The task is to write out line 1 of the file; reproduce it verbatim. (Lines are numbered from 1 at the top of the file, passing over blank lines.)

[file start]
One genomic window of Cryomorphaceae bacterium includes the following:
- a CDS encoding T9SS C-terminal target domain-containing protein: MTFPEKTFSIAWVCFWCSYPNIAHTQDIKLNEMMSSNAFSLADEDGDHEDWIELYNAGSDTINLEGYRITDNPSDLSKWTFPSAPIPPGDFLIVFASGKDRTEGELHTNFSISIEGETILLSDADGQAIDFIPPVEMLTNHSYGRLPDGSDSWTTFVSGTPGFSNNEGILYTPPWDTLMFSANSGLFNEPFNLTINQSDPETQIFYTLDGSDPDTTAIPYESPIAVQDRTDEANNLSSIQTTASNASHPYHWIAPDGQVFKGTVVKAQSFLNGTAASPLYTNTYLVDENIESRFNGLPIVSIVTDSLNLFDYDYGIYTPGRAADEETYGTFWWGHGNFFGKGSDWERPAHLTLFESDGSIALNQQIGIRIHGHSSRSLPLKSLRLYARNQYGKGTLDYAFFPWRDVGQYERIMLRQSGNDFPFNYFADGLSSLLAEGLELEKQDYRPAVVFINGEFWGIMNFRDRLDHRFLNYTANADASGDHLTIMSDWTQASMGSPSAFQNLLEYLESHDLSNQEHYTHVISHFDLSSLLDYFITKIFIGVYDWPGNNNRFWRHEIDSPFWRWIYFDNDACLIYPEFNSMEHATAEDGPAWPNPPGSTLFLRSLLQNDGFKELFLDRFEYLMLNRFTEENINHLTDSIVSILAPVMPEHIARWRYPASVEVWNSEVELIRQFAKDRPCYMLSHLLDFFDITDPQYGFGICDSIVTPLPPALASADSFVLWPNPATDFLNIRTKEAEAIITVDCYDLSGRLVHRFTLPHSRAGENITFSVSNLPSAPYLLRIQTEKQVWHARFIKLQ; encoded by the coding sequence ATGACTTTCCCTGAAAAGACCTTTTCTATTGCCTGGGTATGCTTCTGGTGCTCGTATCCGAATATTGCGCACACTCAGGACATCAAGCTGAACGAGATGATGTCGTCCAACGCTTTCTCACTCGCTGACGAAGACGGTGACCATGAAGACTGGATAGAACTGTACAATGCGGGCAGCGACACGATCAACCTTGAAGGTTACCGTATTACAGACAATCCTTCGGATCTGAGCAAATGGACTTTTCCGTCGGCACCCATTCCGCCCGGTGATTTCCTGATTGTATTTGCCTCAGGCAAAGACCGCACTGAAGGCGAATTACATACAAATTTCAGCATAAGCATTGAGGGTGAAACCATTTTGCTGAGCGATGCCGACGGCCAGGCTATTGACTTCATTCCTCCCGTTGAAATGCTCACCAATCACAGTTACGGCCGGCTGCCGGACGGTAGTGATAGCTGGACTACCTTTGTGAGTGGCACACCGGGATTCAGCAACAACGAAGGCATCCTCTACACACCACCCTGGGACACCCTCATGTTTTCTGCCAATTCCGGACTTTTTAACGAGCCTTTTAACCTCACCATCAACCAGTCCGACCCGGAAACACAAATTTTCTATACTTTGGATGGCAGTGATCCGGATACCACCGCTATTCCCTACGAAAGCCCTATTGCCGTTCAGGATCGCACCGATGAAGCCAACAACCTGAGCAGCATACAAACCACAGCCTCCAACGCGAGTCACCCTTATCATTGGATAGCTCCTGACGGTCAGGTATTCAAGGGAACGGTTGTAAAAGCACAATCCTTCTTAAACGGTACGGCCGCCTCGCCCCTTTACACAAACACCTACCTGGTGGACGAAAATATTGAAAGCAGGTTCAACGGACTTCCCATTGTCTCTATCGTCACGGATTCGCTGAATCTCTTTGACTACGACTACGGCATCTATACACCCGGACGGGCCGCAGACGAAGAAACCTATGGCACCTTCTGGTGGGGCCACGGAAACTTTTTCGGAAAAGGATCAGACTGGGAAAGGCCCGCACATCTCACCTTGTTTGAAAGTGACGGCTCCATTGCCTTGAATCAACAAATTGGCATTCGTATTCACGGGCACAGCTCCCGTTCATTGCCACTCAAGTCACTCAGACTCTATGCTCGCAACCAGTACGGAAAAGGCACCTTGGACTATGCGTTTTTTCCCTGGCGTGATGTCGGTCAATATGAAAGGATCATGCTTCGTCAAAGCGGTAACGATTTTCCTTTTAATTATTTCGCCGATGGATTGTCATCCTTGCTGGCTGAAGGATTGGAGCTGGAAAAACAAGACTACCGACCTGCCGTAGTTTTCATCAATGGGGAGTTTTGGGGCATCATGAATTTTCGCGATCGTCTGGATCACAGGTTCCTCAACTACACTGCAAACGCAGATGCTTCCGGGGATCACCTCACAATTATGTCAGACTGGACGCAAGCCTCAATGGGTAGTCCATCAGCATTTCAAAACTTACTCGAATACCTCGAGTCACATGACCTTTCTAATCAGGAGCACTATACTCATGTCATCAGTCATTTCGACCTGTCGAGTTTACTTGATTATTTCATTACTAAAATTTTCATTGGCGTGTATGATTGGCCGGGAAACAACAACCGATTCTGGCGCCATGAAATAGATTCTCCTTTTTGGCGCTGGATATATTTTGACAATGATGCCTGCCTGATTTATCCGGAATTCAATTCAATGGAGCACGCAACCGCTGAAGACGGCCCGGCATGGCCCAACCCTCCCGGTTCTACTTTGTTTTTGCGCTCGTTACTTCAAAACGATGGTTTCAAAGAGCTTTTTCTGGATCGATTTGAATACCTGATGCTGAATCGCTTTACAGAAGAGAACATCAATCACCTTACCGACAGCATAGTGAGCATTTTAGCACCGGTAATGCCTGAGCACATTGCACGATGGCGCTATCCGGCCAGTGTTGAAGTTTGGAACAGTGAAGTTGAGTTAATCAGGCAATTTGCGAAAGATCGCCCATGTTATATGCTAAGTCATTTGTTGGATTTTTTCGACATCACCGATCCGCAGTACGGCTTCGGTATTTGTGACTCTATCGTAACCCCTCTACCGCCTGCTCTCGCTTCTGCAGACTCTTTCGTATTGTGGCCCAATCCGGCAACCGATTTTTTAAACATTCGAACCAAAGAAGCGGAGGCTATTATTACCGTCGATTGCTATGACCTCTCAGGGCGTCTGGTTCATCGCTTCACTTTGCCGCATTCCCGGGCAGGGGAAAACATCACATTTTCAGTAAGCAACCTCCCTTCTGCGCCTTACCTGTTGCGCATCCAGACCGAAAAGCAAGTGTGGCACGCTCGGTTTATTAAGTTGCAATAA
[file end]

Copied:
One genomic window of Cryomorphaceae bacterium includes the following: